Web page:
Among a truly impressive array of projects that have gone green in a myriad ways, Max Fordham and Feilden Clegg Bradley Studios’ The Hive project in Worcester struck the judges with its holistic environmental approach

WINNER The Hive, Worcester

Max Fordham and Feilden Clegg Bradley

Max Fordham & Feilden Clegg Bradley Studios

The Hive is a building whose environmental strategy is synonymous with its design approach. The structure sits on a flood plain and its distinctive TECU cladding stops short of its raised basement plinth. This too is surrounded by a rich garden landscape that promotes biodiversity and is inspired by local flora. But nowhere is this unison more evident than in the nine lanterns that crown the roof. Not only do these reference the pottery kilns embedded into Worcester’s heritage and the jagged topography of the Malvern Hills nearby, but they are also the culmination of an ingenious passive air flow system that provides natural ventilation, daylight, warm air exhaustion and solar shade. These and a host of other measures including a biomass boiler and heat exchange from the nearby River Severn enable the Hive to achieve an annual BER of 17.4 kg CO2/m2 and harness 50% on-site renewable energy.


One Angel Square

Bam Construction, 3D reid, Buro Happold, M&E Design
With a score of 95.3%, the new headquarters of the Co-operative Group has achieved the highest ever BREEAM “outstanding” rating. With an A+ Energy Performance Certificate rating and Display Energy Certificate A operation standards, it is the first UK commercial building to achieve all three environmental accreditations, via low-carbon sustainability features, which enable the building to consume only 150kWh/m2 of energy.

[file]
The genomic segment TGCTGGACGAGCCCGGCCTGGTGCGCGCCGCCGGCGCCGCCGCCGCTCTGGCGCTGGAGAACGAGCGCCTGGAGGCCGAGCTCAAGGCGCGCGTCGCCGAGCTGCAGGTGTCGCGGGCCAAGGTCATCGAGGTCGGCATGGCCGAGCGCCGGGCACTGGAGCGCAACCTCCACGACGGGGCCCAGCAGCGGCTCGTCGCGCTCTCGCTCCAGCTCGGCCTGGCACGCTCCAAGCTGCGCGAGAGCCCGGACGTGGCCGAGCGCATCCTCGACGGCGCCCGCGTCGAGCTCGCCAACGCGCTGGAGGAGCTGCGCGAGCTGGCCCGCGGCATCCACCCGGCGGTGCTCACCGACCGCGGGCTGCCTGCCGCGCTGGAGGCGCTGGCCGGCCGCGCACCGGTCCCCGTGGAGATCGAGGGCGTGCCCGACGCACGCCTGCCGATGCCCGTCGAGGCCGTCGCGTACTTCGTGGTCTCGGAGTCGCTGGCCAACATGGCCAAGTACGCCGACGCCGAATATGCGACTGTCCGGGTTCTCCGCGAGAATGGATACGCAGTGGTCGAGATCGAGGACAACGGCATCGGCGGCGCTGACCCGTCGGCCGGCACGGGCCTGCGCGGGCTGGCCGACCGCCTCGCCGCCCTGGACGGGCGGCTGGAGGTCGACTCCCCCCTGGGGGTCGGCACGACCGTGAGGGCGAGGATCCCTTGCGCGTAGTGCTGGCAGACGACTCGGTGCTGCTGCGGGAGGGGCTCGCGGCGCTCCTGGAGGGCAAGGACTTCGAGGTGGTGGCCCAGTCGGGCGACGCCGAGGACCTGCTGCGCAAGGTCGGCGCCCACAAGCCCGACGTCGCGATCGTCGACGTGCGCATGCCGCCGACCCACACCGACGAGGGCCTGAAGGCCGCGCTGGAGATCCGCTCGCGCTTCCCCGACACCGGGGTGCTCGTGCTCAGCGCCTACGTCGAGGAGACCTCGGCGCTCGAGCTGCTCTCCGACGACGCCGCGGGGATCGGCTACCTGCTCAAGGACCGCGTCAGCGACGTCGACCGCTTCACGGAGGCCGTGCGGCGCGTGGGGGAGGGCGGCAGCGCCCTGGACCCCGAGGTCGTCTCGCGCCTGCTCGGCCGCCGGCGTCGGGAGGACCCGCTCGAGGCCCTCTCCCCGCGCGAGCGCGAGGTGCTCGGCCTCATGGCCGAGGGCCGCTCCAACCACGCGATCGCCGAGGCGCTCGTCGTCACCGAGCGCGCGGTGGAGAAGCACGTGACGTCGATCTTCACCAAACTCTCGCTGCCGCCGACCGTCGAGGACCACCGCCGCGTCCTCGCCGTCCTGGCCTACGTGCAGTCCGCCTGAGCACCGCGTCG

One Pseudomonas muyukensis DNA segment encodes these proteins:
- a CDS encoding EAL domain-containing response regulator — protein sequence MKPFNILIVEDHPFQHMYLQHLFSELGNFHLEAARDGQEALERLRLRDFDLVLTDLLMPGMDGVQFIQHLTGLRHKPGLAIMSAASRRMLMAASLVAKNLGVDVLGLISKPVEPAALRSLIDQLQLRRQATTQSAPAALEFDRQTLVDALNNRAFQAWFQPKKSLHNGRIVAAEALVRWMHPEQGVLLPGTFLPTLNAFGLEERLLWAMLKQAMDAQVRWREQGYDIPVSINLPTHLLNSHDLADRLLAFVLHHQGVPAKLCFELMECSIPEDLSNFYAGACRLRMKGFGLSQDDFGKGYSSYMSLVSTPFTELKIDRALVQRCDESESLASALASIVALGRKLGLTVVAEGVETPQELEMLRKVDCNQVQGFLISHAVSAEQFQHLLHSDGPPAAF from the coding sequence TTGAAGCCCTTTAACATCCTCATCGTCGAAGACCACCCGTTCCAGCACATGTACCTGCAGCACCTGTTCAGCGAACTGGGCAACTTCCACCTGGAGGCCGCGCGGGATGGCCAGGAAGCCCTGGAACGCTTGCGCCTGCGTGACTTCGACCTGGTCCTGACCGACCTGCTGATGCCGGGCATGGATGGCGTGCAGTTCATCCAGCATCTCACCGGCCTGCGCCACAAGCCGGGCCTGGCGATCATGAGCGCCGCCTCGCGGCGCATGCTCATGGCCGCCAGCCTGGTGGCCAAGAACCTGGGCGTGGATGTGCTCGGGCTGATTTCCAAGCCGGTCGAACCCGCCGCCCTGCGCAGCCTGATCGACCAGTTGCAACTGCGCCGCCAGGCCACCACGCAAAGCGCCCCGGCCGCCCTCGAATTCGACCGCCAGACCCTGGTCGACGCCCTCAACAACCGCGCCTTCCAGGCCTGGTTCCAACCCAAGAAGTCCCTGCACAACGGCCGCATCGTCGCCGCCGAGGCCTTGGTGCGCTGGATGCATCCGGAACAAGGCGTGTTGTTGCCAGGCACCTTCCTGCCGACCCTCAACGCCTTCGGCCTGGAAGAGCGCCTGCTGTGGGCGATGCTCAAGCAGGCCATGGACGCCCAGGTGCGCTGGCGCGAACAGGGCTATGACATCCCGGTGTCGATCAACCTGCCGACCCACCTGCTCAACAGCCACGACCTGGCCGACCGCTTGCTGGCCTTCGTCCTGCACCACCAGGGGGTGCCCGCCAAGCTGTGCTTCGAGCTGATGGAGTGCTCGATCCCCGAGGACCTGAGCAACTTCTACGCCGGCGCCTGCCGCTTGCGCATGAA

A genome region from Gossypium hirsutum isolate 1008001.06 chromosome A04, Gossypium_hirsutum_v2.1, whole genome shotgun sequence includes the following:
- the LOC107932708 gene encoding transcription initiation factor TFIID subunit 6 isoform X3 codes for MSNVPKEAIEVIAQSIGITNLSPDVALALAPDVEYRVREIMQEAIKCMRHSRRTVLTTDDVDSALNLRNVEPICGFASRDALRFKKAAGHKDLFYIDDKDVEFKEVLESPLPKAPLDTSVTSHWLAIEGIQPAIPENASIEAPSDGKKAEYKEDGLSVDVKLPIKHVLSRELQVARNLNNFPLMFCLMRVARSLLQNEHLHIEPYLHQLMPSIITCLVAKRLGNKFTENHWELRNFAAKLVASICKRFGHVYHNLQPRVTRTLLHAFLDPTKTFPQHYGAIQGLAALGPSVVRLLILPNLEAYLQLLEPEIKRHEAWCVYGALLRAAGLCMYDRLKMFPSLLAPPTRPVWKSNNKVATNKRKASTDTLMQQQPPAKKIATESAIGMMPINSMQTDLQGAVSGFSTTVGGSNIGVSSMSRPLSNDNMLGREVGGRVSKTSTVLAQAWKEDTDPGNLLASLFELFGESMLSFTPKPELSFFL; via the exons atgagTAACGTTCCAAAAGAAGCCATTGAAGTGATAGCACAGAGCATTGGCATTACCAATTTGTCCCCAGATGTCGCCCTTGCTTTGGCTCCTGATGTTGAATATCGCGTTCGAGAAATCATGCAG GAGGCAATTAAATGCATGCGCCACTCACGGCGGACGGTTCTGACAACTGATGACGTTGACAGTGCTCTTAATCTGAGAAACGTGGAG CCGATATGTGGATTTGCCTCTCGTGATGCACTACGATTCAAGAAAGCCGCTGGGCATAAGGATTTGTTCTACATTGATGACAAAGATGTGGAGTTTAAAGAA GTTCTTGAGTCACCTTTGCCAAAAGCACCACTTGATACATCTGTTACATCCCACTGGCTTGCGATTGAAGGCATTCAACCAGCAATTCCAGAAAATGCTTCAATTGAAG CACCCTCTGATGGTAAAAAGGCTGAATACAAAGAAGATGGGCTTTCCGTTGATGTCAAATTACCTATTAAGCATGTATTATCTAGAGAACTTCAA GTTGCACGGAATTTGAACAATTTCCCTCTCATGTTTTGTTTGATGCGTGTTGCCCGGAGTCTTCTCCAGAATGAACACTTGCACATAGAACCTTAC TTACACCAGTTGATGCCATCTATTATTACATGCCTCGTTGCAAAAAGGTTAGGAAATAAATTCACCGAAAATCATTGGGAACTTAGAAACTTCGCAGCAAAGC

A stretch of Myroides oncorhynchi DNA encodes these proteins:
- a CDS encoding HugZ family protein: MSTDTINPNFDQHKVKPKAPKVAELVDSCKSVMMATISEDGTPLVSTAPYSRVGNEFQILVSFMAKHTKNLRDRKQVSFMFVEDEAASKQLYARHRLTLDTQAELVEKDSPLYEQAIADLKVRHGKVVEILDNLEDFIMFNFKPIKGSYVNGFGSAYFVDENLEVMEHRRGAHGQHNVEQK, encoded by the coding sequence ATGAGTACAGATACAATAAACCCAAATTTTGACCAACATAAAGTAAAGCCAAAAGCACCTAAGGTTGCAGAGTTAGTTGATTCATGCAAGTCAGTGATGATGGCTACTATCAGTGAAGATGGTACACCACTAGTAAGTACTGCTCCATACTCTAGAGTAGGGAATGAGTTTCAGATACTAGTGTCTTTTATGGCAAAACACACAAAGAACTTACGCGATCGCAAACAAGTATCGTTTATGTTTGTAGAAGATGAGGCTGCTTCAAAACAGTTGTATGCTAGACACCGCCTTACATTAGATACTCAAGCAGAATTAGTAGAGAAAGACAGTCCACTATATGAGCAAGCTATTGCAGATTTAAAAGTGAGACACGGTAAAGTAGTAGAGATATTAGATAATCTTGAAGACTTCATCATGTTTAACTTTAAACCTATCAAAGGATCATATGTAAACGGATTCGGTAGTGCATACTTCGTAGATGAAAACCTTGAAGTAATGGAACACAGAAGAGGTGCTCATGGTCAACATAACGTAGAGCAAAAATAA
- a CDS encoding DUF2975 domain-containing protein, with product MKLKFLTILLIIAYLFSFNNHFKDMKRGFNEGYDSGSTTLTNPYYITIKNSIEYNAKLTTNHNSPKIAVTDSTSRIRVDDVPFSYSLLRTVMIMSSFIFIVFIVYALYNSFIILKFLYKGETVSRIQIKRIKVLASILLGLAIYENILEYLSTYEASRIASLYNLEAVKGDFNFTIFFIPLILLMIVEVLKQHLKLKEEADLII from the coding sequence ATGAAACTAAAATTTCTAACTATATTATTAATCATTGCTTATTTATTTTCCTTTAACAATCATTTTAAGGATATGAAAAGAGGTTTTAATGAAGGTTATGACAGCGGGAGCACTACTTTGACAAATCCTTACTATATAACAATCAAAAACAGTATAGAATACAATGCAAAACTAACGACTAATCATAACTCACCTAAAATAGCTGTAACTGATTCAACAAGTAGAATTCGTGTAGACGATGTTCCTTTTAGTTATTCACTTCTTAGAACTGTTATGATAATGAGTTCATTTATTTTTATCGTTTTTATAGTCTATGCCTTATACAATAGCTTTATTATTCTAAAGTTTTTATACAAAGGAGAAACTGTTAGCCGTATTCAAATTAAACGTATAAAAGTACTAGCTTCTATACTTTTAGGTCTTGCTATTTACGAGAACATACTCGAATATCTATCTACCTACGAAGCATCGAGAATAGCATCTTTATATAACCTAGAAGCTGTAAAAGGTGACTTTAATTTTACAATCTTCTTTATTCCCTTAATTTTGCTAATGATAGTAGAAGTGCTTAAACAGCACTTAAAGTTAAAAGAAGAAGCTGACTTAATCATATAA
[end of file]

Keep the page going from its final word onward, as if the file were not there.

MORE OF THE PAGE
University of St Andrews Biomedical Science Research Campus

Sir Robert McAlpine
The University of St Andrews’ new biomedical science research complex is the first building to achieve a BREEAM “outstanding” rating in Scotland. It also has an EPC rating of A, achieved by installing a CHP plant which also supplies an adjacent building with heat and two other laboratories with electricity, cutting carbon emissions by 54%. The building has better than university best practice buildings for electricity.

Cheshire Oaks

Marks & Spencer
This is the retailer’s second biggest outlet so making it the greenest too is impressive. M&S set out to cut carbon emissions from the BREEAM “excellent” store’s operation by 30% compared with a standard store so natural lighting has been maximised and LED lighting used externally. A biomass boiler provides heat and a 80,000l rainwater harvesting tank cuts mains water consumption by 25%.

The Quadrant: MK

The Quadrant embodies an exceptional environmental approach. The 400,000ft2 complex houses 3,000 staff in a flexible building that consumes 25% of the energy and 30% of the water of a similar sized traditional office and maintains an EPC rating of 18. This is achieved by a passive design approach that uses the building design, layout and orientation as the chief environmental tool.

Oakfield Primary School

Willmott Dixon
Oakfield primary school has no air conditioning, excellent daylight levels, an A-rated EPC and has achieved a 15.3% improvement on its building CO2 emission rate target. Also, at a cost of a mere £2.2m (£1,858/m2) for a brand new one-and-a-half form entry primary school (including fixtures, fittings and equipment), Oakfield represents exceptional economic sustainability, too.

The Crystal, London

Turner & Townsend
The Crystal will be the first building to achieve both BREEAM “outstanding” and LEED Platinum. It is part of client Siemens’ sustainable cities initiative and houses an exhibition showcasing the best of urban sustainability ideas. The building exceeds 2006 Part L by 85%. A sophisticated control system ensures power is not wasted.

Tata Stores Building

McCann & Partners consulting engineers
This training and visitor building has an EPC rating of -1, which equates to an A+, achieved by using waste heat from the adjacent blast furnace and using flared gas from steelmaking to generate electricity. The building has a BREEAM “outstanding” rating made possible by rainwater harvesting, efficient plant and maximum use of natural light.